Cracked wood and the wilting willow


Dear Dr. G,

I am a thirty-three-year old man and have been married for three years.

I was diagnosed with diabetes about a year ago and have recently have been having problems in bed.

Six months ago, I began to realised that my foreskin had become very tight and difficult to pull back for cleaning.

I even noticed some unsightly cracks on my manhood – the penis become red, itchy and also smelly.

I went to the doctor again, he told me this was related to my diabetic condition. Apparently the skin can become too tight, cracks and is infected with fungus.

The doctor advised me to have a circumcision or the foreskin could become stuck if I pull it back forcefully.

I was shocked! Having this done at the age of thirty, isn't it ridiculous?

But true enough, about three weeks ago I was having sex and the forced retraction of my foreskin left me with a deep cut and skin stuck below the glans.

My wife rushed me to the hospital and the nurse had to help me to put my manhood back as it should be.

With a bruised manhood and ego, could Dr G please tell me what is wrong with my penis?

Why am I still getting an infected, itchy penis despite good diabetic control?

Do I have no other choice but to get the cut?


Yours truly,
Bruised Bruce

 

The condition you described sounds like balanitis, which is characterised by the inflammation of the glans penis. When the foreskin is also affected, the condition is termed balanoposthitis.

The term balanistis, apparently, is derived from Greek word "balanos" which means "acorn". Which does kind of describe the condition quite graphically!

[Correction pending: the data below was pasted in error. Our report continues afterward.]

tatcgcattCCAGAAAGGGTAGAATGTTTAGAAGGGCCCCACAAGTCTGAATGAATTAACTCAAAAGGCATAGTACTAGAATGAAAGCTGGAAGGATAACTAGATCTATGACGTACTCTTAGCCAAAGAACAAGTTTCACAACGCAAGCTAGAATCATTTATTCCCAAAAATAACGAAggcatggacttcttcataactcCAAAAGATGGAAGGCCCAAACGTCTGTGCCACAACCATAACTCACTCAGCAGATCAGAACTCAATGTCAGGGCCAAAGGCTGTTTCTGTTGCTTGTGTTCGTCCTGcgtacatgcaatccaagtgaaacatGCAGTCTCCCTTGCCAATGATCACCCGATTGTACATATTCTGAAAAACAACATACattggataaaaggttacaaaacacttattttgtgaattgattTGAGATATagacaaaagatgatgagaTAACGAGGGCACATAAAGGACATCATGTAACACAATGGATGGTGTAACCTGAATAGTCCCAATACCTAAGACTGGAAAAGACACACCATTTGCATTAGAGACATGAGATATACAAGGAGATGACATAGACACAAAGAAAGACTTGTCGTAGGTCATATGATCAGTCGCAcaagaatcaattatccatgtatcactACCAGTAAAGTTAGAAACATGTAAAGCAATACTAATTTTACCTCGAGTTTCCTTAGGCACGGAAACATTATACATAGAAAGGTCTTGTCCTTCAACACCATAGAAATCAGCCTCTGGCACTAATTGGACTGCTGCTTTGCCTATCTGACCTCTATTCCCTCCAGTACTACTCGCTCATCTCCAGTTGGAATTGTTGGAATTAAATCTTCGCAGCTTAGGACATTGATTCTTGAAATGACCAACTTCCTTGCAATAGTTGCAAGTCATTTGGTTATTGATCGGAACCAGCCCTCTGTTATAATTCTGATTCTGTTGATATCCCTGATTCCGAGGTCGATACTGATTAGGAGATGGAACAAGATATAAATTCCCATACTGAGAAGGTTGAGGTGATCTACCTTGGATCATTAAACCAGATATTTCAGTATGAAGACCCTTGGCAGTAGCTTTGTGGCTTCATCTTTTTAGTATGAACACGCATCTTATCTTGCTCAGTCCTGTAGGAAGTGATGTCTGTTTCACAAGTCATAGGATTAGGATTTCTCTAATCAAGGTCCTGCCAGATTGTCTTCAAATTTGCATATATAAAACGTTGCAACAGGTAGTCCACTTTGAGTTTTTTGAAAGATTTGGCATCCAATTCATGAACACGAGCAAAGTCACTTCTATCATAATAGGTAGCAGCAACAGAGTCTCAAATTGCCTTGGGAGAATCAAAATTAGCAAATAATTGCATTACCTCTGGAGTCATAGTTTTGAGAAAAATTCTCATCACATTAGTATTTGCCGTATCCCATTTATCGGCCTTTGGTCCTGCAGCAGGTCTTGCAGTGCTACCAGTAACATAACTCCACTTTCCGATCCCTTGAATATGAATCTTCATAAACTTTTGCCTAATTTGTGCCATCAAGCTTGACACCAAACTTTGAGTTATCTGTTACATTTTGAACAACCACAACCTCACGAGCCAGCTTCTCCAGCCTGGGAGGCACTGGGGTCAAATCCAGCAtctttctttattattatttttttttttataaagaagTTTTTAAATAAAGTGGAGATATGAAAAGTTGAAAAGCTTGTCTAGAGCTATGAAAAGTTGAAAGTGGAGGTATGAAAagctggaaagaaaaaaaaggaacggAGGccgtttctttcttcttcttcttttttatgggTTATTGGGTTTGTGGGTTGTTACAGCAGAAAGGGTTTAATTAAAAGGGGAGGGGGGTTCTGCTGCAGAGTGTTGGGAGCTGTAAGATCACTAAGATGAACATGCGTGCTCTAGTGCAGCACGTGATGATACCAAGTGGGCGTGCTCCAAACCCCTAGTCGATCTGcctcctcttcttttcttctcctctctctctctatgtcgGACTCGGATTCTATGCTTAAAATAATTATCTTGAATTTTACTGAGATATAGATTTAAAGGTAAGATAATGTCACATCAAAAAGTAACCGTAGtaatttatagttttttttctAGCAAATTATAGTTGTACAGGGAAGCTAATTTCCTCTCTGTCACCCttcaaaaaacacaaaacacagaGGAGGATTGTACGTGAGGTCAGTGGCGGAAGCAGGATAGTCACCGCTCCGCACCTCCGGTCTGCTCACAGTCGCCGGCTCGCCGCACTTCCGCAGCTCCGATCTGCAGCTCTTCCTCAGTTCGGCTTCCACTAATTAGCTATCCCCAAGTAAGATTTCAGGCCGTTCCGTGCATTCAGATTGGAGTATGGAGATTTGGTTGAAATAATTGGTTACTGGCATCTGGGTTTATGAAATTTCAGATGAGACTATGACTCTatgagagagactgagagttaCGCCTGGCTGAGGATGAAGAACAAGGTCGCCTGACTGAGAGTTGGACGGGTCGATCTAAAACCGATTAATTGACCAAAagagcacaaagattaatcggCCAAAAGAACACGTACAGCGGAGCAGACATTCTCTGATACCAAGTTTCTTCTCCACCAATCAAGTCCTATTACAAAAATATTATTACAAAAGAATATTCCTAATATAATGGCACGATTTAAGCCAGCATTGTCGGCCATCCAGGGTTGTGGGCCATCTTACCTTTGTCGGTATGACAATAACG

Balanitis or balanoposthitis is common condition believed to affect 3% of all uncircumcised men. In a recent clinic survey, balanitis constituted 11% of adult male urology outpatients. The inflammation is usually caused by build-up of smegma in cases of poor hygiene. This can be further complicated by bacterial, viral or fungal infections. Recurrent episodes of balanitis eventually cause scarring of the penile opening. The reduced elasticity of scar tissue on the foreskin then leads to pathological tightening, often referred to as phimosis.

Fissuring or the cracking of the foreskin is a phenomenon well recognised amongst diabetic men. The infections, scarring, tightening and cracking is believed to be a biochemical process that is the hallmark of excess sugar. According to studies, the accumulation of AGEs (Advanced Glycation End products) causes continuous biochemical stress to the normal skin. This is further exacerbated by repeated acts of retraction from washing and sexual intercourse. Furthermore, poor hygiene with the accumulation of smegma will promote a vicious cycle of candida overgrowth.

Most men with infected foreskins and tight fissures will find it impossible to keep the glans clean, let alone have sex. Any forceful attempt to retract the tight foreskin is often a recipe for disaster.

Paraphimosis occurs when the tight retracted skin constrict the glans. This is an emergency situation as the glans could be deprived of oxygen and at risk of ischemia and turning gangrenous.

Martial arts master Bruce Lee once said; "Notice that the stiffest tree is most easily cracked, while the bamboo or willow survives by bending with the wind!"

When it comes to the manhood of diabetic men, the same principle regarding stiff wood applies.

So for diabetic men with a cracked manhood resisting the inevitable snip due to a bruised ego, Dr G on the spot says; "the stiffest trunk is never easily cracked when properly trimmed. Then, the curse of the wilting willow will be gone with the wind!"


   

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